How is it Made?
Bourbon must be made with a mash bill of at least 51% corn, with the remainder made up of rye, wheat and barley. The grains are ground (but kept separate), then added to hot water at various temperatures (corn goes in first; barley goes in last), then yeast is added, creating a beer-like liquid at 6-8% ABV. This is distilled, almost always in a column still, then the resulting 'white dog' is aged in new white-oak casks, but usually for much less time than in Scotland, due to Kentucky's much faster maturation rate.
Who Makes It?
There are far fewer bourbon distilleries in Kentucky than there are whisky distilleries in Scotland, but they will often produce a plethora of styles (and brands) under one roof. Heaven Hill distillery, for example, is home to Elijah Craig, Evan Williams and Henry McKenna, among others. Bourbon distilleries will often change their mash bill for each brand, too: a corn-rich recipe will bring out bourbon's sweeter side; more rye in the mash bill will add a spicy, peppery note.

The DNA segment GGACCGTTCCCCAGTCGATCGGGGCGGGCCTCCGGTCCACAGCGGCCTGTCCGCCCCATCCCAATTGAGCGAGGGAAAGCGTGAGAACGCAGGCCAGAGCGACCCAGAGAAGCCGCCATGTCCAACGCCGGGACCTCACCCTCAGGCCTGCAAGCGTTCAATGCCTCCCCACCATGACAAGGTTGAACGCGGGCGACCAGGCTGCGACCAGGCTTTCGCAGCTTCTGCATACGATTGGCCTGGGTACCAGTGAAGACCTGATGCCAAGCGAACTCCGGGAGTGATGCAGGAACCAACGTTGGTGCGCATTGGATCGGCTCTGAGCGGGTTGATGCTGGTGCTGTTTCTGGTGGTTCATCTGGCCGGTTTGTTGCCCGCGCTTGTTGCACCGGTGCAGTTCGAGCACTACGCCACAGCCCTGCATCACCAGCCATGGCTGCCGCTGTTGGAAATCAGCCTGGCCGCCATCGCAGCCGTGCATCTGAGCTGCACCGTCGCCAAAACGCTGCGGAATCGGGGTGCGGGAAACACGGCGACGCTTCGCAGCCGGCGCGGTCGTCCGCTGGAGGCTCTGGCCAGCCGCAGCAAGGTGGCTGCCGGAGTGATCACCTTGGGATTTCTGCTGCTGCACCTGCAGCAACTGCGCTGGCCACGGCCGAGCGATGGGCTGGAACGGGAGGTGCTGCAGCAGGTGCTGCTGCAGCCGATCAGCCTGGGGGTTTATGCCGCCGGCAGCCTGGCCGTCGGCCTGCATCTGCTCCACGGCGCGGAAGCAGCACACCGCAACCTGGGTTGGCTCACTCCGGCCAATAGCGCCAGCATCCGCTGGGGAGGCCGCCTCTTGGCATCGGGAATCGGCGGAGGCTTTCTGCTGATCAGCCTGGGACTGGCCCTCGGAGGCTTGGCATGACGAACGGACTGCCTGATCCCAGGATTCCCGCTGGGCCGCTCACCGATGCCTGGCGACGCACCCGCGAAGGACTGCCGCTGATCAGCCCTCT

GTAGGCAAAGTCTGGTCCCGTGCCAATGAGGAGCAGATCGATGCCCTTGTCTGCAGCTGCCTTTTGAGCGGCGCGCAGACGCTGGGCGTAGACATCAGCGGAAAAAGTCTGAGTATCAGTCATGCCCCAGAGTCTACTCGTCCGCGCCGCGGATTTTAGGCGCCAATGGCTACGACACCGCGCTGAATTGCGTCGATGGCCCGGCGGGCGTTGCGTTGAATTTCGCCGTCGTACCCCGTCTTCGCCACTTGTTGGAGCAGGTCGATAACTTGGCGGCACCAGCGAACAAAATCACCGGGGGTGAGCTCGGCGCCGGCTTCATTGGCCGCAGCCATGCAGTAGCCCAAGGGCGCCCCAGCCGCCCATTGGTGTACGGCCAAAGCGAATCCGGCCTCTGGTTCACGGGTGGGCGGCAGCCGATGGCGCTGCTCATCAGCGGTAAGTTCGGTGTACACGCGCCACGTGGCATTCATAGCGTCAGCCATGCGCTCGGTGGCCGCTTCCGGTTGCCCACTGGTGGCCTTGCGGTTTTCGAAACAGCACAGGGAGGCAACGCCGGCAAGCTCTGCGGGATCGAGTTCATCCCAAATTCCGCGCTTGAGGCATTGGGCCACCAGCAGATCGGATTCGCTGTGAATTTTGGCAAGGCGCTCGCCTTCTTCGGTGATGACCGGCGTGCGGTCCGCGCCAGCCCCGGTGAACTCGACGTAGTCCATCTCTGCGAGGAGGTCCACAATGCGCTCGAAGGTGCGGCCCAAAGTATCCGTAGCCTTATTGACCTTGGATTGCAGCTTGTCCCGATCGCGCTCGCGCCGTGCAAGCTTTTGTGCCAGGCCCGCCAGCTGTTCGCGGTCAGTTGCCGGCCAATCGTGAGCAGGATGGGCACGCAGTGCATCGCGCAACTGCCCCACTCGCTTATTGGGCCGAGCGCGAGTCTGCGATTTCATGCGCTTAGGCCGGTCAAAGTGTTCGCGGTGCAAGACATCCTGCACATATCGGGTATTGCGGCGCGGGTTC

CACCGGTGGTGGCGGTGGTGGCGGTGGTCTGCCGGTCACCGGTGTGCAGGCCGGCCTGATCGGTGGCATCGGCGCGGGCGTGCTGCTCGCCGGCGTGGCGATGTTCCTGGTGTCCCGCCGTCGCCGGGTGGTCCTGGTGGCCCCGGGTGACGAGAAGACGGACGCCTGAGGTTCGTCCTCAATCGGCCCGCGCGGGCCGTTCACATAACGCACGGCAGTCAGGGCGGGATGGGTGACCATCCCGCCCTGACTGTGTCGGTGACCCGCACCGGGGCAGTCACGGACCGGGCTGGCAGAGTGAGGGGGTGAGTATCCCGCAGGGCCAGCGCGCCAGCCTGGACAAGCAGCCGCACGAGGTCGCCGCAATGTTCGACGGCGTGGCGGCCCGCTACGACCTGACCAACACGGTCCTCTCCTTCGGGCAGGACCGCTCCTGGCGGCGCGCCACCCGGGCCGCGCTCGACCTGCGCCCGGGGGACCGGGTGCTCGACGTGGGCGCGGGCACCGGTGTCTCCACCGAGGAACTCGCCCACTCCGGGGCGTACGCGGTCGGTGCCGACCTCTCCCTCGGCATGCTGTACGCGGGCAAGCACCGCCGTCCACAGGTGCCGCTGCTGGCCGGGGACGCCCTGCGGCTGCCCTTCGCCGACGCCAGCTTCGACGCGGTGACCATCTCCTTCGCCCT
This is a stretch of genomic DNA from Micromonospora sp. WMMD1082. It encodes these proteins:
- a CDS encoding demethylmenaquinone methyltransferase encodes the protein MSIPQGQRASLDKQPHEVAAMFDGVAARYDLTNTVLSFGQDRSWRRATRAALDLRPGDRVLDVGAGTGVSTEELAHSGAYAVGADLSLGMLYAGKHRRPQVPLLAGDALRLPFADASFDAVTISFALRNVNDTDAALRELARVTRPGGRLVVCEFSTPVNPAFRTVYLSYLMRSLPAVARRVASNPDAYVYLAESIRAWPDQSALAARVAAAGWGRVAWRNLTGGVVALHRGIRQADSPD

How to Serve It
If you fancy a bourbon cocktail, you're spoiled for choice. Some of the most iconic cocktails of all time have bourbon at their heart: think Old Fashioneds, Manhattans, Whiskey Sours – classics, all of them. Bourbon is noted for its rich, sweet spiciness, and is a great base for a mixed drink or cocktail. The best bourbons, however, deserve to be sipped neat.